The recent pandemic has given people more reason than ever to consider what will happen after they die. So naturally, what often comes to mind first is the need for a will, which is great. A will is definitely an essential piece of the estate planning puzzle. However, it is not the only piece.
What you might not realize is that a will, though necessary, doesn't cover all of your end-of-life decisions. Many “who gets what” decisions, for example, can fall outside a will's scope, meaning your assets might not go to the people you intend after you die. Also, a will doesn't cover end-of-life decisions concerning your health care.
Suffice it to say that you can't depend on a will alone to cover all of your estate planning needs. Before drafting a will, this is what you need to consider.
Many assets can pass outside a will.
There are many assets that, upon death, can pass outside a will. It means the designations you make on certain accounts will override what your will states no matter how explicit the instructions in your will are. Retirement plans, for instance, typically allow the owner to name a beneficiary or numerous beneficiaries the asset will pass to in the event the owner dies. The beneficiaries can conflict with those named in your will. Regardless, the beneficiaries named on the plan will prevail, and the retirement account will not be subject to the decedent's last wishes.
The same holds for a bank account where an owner sets it up to be payable on death (POD) to a beneficiary. The beneficiary will become the account owner upon death, irrespective of what the decedent's will states. As for real property such as a home, people, especially spouses, often own these assets as joint tenants with rights of survivorship. When one of the joint tenants dies, full ownership passes immediately to the other owner wholly, outside the decedent's will. Life insurance policies are yet another example of what can pass outside a will.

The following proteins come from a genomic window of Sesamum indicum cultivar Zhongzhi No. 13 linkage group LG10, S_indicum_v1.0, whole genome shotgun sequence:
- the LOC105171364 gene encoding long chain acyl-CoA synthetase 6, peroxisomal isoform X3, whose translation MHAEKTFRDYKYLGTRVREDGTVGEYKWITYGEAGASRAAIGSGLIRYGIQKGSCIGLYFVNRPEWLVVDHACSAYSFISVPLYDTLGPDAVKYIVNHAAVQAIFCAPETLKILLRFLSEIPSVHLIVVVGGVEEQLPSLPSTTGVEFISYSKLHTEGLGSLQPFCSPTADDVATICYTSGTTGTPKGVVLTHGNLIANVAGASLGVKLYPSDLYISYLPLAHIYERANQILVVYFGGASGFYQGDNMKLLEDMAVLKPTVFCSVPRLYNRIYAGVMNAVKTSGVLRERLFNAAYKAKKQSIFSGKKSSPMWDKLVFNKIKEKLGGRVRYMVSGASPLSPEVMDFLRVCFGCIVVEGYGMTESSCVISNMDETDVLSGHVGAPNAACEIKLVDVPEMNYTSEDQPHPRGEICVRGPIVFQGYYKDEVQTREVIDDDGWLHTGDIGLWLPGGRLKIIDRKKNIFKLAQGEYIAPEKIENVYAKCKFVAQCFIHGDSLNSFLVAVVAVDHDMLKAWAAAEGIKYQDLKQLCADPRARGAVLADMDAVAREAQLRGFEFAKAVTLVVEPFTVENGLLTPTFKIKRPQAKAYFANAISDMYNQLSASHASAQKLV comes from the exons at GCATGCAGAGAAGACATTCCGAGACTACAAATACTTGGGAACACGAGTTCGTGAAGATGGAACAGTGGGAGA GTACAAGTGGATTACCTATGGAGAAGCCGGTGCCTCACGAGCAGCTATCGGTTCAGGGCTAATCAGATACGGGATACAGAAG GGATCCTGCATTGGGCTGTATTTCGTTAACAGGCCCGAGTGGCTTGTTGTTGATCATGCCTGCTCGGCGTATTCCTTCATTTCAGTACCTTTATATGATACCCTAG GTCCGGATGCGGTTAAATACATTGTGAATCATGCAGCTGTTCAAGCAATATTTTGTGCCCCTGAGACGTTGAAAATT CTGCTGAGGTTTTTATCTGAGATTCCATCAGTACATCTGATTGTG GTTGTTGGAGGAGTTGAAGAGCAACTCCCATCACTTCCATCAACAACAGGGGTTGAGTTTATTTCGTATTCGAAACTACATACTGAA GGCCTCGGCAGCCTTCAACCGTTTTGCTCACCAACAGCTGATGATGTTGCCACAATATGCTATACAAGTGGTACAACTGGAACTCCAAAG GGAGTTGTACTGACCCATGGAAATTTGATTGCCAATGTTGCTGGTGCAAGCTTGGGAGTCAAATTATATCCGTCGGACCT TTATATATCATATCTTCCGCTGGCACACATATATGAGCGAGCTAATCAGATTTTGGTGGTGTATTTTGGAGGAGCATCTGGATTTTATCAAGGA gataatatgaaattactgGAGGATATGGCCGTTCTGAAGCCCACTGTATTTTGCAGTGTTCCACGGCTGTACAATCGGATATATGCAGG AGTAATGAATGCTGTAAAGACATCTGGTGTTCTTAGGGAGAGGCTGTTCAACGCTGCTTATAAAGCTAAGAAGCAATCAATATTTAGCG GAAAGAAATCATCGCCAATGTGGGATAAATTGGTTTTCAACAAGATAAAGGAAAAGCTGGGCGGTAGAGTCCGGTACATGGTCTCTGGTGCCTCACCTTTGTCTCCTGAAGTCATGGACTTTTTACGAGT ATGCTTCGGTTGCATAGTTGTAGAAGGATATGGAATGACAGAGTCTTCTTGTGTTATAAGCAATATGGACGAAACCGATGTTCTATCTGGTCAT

So how does this look in real life? Picture you are remarried, and you bequeath your entire estate in your will to your new spouse. However, when you got married, you neglected to change the beneficiary designation on your 401(k) and life insurance policy, both of which named your first spouse. Despite what your will says and your intentions when you wrote it, even if you executed your will after making those beneficiary designations on your 401(k) and life insurance policy, the assets will still pass outside the will to your first spouse.
The best way to avoid such a situation is to review your beneficiary designations regularly and update them if you have recently experienced a life passage, such as a marriage or divorce. The bottom line is your will won't trump an asset with beneficiary designations.
To help with your review, here is a quick list of assets that can pass outside a will:
- Joint tenancy with rights of survivorship
- Retirement plan such as a 401(k) or IRA
- Life insurance policy
- POD bank account (payable on death)
- TOD investment account (transfer on death)
- Revocable trust
Think carefully before choosing an executor for your will.